Tips for new Facilitators


picture2Working with a group of people to accomplish structured outcomes previously agreed with a manager can be a daunting task. This is especially true when there are strong opposing views or a lack of communication (and listening!) in the group. I used to facilitate many sessions for a large global company and worked with a few colleagues who did similar work in other regions. The resource I am sharing contain tips received from my colleagues when I got started as a facilitator years ago. In turn, I have made it available to other new facilitators that I have encountered over the years. Now you can also benefit from this. (see inserts below)

Some assumptions made for these to be relevant:

  • As facilitator your workshop/session is part of a process. The session includes exercises designed to produce outcomes that would benefit the team. There is at least one (could be more) manager who have a vested interest in a successful outcome and who will also attend your session. These same managers are aware of the team and session process and have provided input to you in terms of their vision and needs from the process. Note: there may be more than one manager if you are facilitating a group process involving members of a client organization too and which may also be attended by the manager from the client organization.
  • Your role is to facilitate the agreed process and to re-agree next steps should the process somehow not be able to continue as planned or new information/changes trigger you to recognize that a change in timing/agenda should be considered.

TIPS for Facilitators:

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How to stimulate participation by session participants?

  • Ask open-ended questions
  • Do a poll – where by raising hands people have to vote for one idea vs one or more other ideas
  • Count to 10 or more before you speak, let them bridge the silence with participation
  • When there is a question to you or a comment, defer it to the group – how does the group feel about this topic/question/statement?
  • Ask direct questions to specific participants whom you know (be sure) have experience in an area or on specific subject matters.
  • Summarize the points raised and ask the group to respond – agree or disagree? Correct or ..?
  • Divide them into pairs for a short discussion on a topic that pertains to what you just covered. (Gets them active after a period of perhaps monologue or exclusive dialogue.)
  • When the group seems lethargic consider an unscheduled short break
  • Do an impromptu energizing exercise (always have two or three of these in your back-pocket to employ when you see the need.
  • Expect some sluggishness in the period right after lunch for about an hour or so. Ensure your session design contains activities for this period – small groups etc.
  • Call it – sometimes a group is unresponsive, because everyone is thinking about an elephant in the room – some topic which should be discussed or settled which may not be on the agenda., but it is occupying the minds of everyone. If you know what it is, ask “Is ….. something we should discuss at this time?” if you do not know ask “Is there another issue that we should be covering at this time which may not be a scheduled topic?” [You would need to check in with the manager to ensure he wants to do it right away or later -schedule a specific date and time when he will deal with it. So call a short break if they tell you that something needs to be settled. To determine the”how” with the manager involved.)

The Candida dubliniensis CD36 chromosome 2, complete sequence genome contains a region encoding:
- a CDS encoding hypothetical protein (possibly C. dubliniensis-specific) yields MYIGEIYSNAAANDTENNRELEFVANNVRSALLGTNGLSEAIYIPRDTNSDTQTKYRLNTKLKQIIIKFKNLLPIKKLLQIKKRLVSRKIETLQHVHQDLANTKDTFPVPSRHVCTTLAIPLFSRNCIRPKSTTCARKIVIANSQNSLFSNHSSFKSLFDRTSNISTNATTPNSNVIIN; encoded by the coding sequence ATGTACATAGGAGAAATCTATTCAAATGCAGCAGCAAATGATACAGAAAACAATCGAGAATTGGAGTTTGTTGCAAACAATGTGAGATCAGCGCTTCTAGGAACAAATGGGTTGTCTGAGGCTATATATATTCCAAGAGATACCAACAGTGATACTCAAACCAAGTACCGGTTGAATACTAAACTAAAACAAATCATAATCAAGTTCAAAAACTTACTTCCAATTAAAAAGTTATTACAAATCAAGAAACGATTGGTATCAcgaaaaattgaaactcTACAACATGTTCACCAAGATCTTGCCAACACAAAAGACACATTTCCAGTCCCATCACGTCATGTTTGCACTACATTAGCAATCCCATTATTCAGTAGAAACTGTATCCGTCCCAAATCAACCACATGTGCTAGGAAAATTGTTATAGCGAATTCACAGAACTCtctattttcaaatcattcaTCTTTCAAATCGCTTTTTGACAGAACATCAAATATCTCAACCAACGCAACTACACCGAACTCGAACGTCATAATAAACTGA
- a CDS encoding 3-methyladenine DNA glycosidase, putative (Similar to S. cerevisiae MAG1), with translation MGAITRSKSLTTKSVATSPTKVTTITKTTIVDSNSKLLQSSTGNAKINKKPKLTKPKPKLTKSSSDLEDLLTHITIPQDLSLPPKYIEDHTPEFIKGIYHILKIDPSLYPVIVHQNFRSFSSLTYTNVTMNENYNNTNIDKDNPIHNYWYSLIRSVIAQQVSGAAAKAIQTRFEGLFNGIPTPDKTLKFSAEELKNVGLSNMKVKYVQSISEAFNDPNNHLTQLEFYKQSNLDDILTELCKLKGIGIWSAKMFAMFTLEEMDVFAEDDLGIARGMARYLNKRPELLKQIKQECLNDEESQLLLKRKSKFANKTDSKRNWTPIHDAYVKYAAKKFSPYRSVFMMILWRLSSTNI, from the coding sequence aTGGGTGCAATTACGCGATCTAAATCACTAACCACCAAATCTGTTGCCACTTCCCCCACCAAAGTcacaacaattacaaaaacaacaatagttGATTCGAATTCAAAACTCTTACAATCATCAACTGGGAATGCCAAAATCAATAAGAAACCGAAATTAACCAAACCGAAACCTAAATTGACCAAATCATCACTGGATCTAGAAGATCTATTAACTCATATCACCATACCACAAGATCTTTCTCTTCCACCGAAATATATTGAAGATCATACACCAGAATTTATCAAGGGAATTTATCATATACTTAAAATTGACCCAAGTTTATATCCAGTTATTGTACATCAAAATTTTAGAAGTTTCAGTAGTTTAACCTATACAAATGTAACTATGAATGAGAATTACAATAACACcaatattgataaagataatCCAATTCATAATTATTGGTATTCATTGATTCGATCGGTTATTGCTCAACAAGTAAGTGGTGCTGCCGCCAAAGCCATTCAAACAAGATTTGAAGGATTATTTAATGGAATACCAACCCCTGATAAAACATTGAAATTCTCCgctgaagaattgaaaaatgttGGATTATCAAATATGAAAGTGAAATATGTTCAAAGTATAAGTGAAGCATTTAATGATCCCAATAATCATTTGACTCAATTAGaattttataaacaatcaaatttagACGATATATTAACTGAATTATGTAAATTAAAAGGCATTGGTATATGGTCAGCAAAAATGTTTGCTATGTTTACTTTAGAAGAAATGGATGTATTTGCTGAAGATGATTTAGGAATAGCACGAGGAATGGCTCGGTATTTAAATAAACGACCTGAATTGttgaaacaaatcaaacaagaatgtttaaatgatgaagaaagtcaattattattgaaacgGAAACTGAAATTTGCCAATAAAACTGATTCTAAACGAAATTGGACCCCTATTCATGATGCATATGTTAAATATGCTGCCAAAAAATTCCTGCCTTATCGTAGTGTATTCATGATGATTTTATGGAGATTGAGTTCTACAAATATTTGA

These examples are not exhaustive, but they did help me out during those early years of facilitating sessions with groups and teams. I do trust they will do the same for you!

Training Certificate Example


When employees complete internal courses, one can be stuck with having to create a professional-looking training certificate for training participants. Not everyone has a knack for that, so here is a basic basic template (you can download it below) which can give you a good starting point for making your own training certificates. It is in *.ppt (Microsoft PowerPoint) format so you can edit the details as needed.

Receiving a training certificate is good way to recognize employees for completing required training courses and handing them out during a townhall meeting or other company event can help reinforce how much the company values the completions.

Using technology currently available to us it is more possible to avoid printing paper versions of a certificate. You can create the certificate electronically and also add digital signatures then save it as a *.pdf document or a picture. That way distribution can take place by means of sharing a hyperlink to the certificate or attaching an electronic file to an email addressed to the recipients.

Some tips:

  • When you customize the file or change elements, beware of creating something that is overly colorful and “busy” with competing elements – graphic and text.
  • When you insert digital signatures be very careful about who has access to those. It is a very sensitive graphic to have and can easily be abused if it falls into the wrong hands.

Training Evaluation Forms


The topic of evaluating training events is quite a tricky one. There are several evaluation models out there and articles delving deeper and deeper into what should we exactly try to measure?

The least useful way to measure whether learning has taken place would be to ask mainly about the basics: the event arrangements, logistics, catering, invitations and how people felt about attending the class (including materials and trainer experience). This kind of feedback would merely help improve how you go about setting up future classes, inviting people and which trainers are better than others in conducting a particular course.

To delve deeper you may want to consider questions like:

Continue reading “Training Evaluation Forms”